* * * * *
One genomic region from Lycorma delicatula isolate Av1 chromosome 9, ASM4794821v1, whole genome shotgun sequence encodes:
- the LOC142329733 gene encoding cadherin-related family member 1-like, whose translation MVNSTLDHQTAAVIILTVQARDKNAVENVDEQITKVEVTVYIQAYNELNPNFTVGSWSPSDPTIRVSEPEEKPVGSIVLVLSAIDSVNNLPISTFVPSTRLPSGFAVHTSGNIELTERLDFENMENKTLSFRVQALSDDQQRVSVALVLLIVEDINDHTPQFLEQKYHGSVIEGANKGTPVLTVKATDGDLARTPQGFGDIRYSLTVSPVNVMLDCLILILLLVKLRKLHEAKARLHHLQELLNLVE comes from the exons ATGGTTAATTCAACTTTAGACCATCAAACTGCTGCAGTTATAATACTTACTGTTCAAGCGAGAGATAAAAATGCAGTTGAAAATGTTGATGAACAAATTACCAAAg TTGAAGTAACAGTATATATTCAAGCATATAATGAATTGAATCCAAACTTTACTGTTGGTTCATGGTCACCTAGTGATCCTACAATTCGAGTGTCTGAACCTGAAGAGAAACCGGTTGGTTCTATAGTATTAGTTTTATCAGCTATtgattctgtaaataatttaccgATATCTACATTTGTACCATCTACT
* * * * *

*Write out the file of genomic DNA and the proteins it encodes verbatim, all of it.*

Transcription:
One genomic region from Lycorma delicatula isolate Av1 chromosome 9, ASM4794821v1, whole genome shotgun sequence encodes:
- the LOC142329733 gene encoding cadherin-related family member 1-like, whose translation MVNSTLDHQTAAVIILTVQARDKNAVENVDEQITKVEVTVYIQAYNELNPNFTVGSWSPSDPTIRVSEPEEKPVGSIVLVLSAIDSVNNLPISTFVPSTRLPSGFAVHTSGNIELTERLDFENMENKTLSFRVQALSDDQQRVSVALVLLIVEDINDHTPQFLEQKYHGSVIEGANKGTPVLTVKATDGDLARTPQGFGDIRYSLTVSPVNVMLDCLILILLLVKLRKLHEAKARLHHLQELLNLVE comes from the exons ATGGTTAATTCAACTTTAGACCATCAAACTGCTGCAGTTATAATACTTACTGTTCAAGCGAGAGATAAAAATGCAGTTGAAAATGTTGATGAACAAATTACCAAAg TTGAAGTAACAGTATATATTCAAGCATATAATGAATTGAATCCAAACTTTACTGTTGGTTCATGGTCACCTAGTGATCCTACAATTCGAGTGTCTGAACCTGAAGAGAAACCGGTTGGTTCTATAGTATTAGTTTTATCAGCTATtgattctgtaaataatttaccgATATCTACATTTGTACCATCTACT